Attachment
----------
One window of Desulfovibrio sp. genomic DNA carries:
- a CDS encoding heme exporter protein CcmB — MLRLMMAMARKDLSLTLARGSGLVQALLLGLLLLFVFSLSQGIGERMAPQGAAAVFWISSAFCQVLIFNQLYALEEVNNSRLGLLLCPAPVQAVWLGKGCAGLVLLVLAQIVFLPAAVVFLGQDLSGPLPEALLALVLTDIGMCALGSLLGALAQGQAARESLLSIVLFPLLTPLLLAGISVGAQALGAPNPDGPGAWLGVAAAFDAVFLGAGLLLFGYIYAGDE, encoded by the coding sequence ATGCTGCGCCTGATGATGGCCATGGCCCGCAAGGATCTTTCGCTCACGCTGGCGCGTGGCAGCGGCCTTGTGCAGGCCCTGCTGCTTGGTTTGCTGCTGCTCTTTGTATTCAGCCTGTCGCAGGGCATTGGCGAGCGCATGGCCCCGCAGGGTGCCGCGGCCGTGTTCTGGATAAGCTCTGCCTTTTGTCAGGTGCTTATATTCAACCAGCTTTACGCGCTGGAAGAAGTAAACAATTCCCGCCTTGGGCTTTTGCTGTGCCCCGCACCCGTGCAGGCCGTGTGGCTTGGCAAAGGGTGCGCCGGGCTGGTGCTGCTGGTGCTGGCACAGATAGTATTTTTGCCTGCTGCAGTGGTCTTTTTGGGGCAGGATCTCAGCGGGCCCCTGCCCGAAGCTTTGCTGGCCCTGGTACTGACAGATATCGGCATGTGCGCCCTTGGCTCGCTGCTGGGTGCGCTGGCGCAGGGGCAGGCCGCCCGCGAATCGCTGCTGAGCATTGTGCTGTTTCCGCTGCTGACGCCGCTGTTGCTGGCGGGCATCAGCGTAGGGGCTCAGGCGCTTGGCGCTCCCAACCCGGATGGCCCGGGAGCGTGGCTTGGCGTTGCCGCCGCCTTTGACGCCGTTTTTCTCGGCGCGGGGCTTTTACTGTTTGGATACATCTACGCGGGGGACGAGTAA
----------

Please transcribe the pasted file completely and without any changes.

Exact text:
One window of Desulfovibrio sp. genomic DNA carries:
- a CDS encoding heme exporter protein CcmB — MLRLMMAMARKDLSLTLARGSGLVQALLLGLLLLFVFSLSQGIGERMAPQGAAAVFWISSAFCQVLIFNQLYALEEVNNSRLGLLLCPAPVQAVWLGKGCAGLVLLVLAQIVFLPAAVVFLGQDLSGPLPEALLALVLTDIGMCALGSLLGALAQGQAARESLLSIVLFPLLTPLLLAGISVGAQALGAPNPDGPGAWLGVAAAFDAVFLGAGLLLFGYIYAGDE, encoded by the coding sequence ATGCTGCGCCTGATGATGGCCATGGCCCGCAAGGATCTTTCGCTCACGCTGGCGCGTGGCAGCGGCCTTGTGCAGGCCCTGCTGCTTGGTTTGCTGCTGCTCTTTGTATTCAGCCTGTCGCAGGGCATTGGCGAGCGCATGGCCCCGCAGGGTGCCGCGGCCGTGTTCTGGATAAGCTCTGCCTTTTGTCAGGTGCTTATATTCAACCAGCTTTACGCGCTGGAAGAAGTAAACAATTCCCGCCTTGGGCTTTTGCTGTGCCCCGCACCCGTGCAGGCCGTGTGGCTTGGCAAAGGGTGCGCCGGGCTGGTGCTGCTGGTGCTGGCACAGATAGTATTTTTGCCTGCTGCAGTGGTCTTTTTGGGGCAGGATCTCAGCGGGCCCCTGCCCGAAGCTTTGCTGGCCCTGGTACTGACAGATATCGGCATGTGCGCCCTTGGCTCGCTGCTGGGTGCGCTGGCGCAGGGGCAGGCCGCCCGCGAATCGCTGCTGAGCATTGTGCTGTTTCCGCTGCTGACGCCGCTGTTGCTGGCGGGCATCAGCGTAGGGGCTCAGGCGCTTGGCGCTCCCAACCCGGATGGCCCGGGAGCGTGGCTTGGCGTTGCCGCCGCCTTTGACGCCGTTTTTCTCGGCGCGGGGCTTTTACTGTTTGGATACATCTACGCGGGGGACGAGTAA